The state park is the backbone of the recreational system in the Hawaiian Islands. With over 50 combined park systems on the islands, there is something for everyone, from biking to hiking, including an underwater park at Hanauma Bay in Oahu that will surly thrill all seekers of wildlife.
Oahu is number one in sheer quantity of park areas. Shown in movies around the world, some of these park areas are as familiar to you as if you had lived there. Diamond Head Monument protects and preserves the tuff cone formed by subterranean explosions thousands of years ago. This site has been designated significant by many cultures on the island. The Hawaiians used the summit for human sacrifices. British sailors thought it filled with riches, hence the name. The United States used it as a strategic arms position. Today the site supports facilities for picnicking and hiking.
The Uss Arizona is actually a memorial but it's still a significant place to visit. Any military buffs or descendants of the forces that were stationed on this island are sure to want to visit the USS Arizona Memorial This floating memorial marks the spot where the USS Arizona was sunk in Pearl Harbor December 7, 1941, during the Japanese attack. The USS Arizona Memorial grew out of wartime desire to establish some sort of memorial at Pearl Harbor to honor those who died in the attack. The vessel is the final resting place for many of the ship's 1,177 crewmen who lost their lives on December 7, 1941.
Waimea Canyon in Kauai preserves the Waimea River and the terrain that surrounds it, beginning about six miles north of the town of Waimea. The park is a slender parcel of land that follows the river for approximately five miles. It includes a few canyon overlooks from which views of Ni'ihau Island are possible. Backcountry trails, suitable for backpackers, take adventurous visitors deep within the canyon for a closer look at flora and fauna. A short nature trail provides an opportunity for plant identification.
Wailua River, also in Kaua'i, incorporates the historical and natural sites on and around the Wailua River in eastern Kauai. The boat ramp within the park provides access to the only navigable river on the island. Fishing is available on the shore here. Other highlights within the park include the remains of Malae, Holoholoku and Poliahu Heiaus. Other cultural resources include the royal birthing stones of Kaua'i and a traditional place of refuge. A riverboat cruise on the Wailua is available for an added fee.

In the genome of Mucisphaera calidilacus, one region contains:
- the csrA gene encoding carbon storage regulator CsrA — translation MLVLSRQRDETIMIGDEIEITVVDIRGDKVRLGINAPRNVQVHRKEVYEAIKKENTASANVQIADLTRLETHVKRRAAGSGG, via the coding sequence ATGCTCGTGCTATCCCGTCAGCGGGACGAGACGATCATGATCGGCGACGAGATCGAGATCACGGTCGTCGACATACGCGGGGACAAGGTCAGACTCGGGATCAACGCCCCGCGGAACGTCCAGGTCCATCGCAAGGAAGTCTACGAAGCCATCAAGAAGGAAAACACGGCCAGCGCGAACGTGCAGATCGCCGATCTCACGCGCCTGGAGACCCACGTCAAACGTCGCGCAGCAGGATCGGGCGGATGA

Wai'anapanapa lies on the eastern Maui coast, which contains a variety of volcanic formations. Caves, arches, black beaches, sea stacks and blow holes are present within the 122 acres of Wai'anapanapa. An old Hawaiian coastal trail leads along the scenic shoreline approximately two miles and ends at Kainalimu Bay, a mile north of Hana.
The Wailuku River in Hawaii is a fantastic example of nature at it's best. The park encompasses 16 acres along the Wailuku River, and the area preserves two waterfalls and a basalt lava formation known as the boiling pots. Rainbow Falls takes its name from a rainbow formed by the mists and sunlight, the falls are some 80 feet high. The boiling pots lie down river from Peepee Falls. They are a succession of large pools whose water appears to be boiling as it rolls over many rocks en route to the ocean.
Manuka Wayside in Hawaii features an eight-acre arboretum with native and introduced plants. The flora of the park was planted in the mid-nineteenth century. The park is surrounded by the South Kona Forest Reserve and access to the trails of the reserve can be obtained from the wayside. A small lean to is available for camping, with a permit.